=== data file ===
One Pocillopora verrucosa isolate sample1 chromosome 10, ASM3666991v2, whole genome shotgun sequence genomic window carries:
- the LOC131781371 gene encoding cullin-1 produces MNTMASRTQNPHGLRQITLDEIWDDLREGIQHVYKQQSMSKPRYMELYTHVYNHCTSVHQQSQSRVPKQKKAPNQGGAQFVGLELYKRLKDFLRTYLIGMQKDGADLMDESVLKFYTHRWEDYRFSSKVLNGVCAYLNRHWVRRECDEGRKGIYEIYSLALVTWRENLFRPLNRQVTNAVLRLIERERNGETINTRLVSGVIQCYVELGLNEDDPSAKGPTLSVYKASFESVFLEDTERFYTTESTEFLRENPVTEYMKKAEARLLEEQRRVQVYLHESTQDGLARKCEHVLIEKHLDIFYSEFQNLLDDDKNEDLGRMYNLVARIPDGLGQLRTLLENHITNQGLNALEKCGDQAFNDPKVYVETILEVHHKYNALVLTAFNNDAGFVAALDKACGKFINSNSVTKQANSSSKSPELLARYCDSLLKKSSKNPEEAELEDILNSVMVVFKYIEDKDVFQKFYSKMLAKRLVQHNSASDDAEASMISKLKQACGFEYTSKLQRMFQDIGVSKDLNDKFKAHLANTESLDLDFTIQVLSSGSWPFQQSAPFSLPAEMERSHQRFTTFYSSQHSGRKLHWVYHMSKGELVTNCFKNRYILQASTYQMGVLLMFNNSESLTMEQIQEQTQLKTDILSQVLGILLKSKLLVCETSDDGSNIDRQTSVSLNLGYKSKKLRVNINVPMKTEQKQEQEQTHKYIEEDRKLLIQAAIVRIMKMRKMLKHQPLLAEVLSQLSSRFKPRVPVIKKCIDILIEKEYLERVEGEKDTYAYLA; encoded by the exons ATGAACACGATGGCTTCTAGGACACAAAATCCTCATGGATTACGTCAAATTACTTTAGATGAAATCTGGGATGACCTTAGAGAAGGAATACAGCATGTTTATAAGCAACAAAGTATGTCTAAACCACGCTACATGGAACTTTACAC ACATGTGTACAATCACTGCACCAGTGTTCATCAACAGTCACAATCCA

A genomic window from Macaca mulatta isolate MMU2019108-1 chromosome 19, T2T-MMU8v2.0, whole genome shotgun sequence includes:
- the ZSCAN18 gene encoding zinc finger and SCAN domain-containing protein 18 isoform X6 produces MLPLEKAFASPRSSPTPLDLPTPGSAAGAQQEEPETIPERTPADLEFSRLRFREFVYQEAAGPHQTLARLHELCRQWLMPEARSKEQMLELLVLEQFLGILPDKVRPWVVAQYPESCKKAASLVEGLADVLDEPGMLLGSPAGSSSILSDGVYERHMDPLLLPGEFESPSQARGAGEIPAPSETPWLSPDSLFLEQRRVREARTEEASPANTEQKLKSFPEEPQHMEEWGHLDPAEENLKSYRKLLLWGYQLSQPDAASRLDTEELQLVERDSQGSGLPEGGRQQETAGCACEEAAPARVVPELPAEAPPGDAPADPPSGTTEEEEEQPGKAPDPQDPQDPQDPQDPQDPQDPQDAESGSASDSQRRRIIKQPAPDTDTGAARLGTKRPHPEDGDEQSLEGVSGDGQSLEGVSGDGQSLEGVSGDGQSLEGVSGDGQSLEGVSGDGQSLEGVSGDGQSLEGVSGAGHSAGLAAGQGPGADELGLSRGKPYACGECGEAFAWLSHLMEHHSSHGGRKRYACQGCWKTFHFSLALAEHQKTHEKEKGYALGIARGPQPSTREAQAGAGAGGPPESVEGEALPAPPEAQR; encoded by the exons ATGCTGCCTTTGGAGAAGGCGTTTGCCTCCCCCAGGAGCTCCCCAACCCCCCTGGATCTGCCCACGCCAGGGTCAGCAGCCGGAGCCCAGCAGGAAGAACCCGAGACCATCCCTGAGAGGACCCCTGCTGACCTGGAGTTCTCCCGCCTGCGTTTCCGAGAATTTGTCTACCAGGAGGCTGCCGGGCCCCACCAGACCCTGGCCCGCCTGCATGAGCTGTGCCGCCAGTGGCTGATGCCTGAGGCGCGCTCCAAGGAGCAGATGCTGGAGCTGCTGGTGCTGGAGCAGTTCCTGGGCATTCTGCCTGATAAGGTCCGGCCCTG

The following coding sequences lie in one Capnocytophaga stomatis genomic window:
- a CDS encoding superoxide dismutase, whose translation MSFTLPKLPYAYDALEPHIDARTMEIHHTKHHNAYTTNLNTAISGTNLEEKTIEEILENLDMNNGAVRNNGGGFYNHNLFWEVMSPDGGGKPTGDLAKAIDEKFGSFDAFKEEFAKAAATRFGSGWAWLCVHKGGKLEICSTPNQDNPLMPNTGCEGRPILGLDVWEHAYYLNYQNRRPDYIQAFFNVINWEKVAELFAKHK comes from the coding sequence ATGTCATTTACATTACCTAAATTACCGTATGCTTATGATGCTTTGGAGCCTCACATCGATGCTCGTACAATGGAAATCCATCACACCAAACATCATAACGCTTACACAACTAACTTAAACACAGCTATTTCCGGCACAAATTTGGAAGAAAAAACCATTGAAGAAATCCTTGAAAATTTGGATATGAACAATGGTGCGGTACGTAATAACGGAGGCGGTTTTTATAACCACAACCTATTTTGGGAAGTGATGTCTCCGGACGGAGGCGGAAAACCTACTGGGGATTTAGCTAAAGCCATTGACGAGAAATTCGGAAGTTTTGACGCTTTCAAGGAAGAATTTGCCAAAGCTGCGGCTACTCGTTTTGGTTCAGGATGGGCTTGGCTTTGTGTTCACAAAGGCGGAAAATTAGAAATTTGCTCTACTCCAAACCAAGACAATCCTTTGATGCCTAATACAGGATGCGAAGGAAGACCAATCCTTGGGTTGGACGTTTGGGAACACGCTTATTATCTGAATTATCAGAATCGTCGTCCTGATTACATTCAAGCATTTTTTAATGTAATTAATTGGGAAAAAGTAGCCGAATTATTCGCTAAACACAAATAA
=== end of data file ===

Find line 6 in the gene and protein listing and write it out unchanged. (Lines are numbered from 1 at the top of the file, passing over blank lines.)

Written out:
- a CDS encoding superoxide dismutase, whose translation MSFTLPKLPYAYDALEPHIDARTMEIHHTKHHNAYTTNLNTAISGTNLEEKTIEEILENLDMNNGAVRNNGGGFYNHNLFWEVMSPDGGGKPTGDLAKAIDEKFGSFDAFKEEFAKAAATRFGSGWAWLCVHKGGKLEICSTPNQDNPLMPNTGCEGRPILGLDVWEHAYYLNYQNRRPDYIQAFFNVINWEKVAELFAKHK comes from the coding sequence ATGTCATTTACATTACCTAAATTACCGTATGCTTATGATGCTTTGGAGCCTCACATCGATGCTCGTACAATGGAAATCCATCACACCAAACATCATAACGCTTACACAACTAACTTAAACACAGCTATTTCCGGCACAAATTTGGAAGAAAAAACCATTGAAGAAATCCTTGAAAATTTGGATATGAACAATGGTGCGGTACGTAATAACGGAGGCGGTTTTTATAACCACAACCTATTTTGGGAAGTGATGTCTCCGGACGGAGGCGGAAAACCTACTGGGGATTTAGCTAAAGCCATTGACGAGAAATTCGGAAGTTTTGACGCTTTCAAGGAAGAATTTGCCAAAGCTGCGGCTACTCGTTTTGGTTCAGGATGGGCTTGGCTTTGTGTTCACAAAGGCGGAAAATTAGAAATTTGCTCTACTCCAAACCAAGACAATCCTTTGATGCCTAATACAGGATGCGAAGGAAGACCAATCCTTGGGTTGGACGTTTGGGAACACGCTTATTATCTGAATTATCAGAATCGTCGTCCTGATTACATTCAAGCATTTTTTAATGTAATTAATTGGGAAAAAGTAGCCGAATTATTCGCTAAACACAAATAA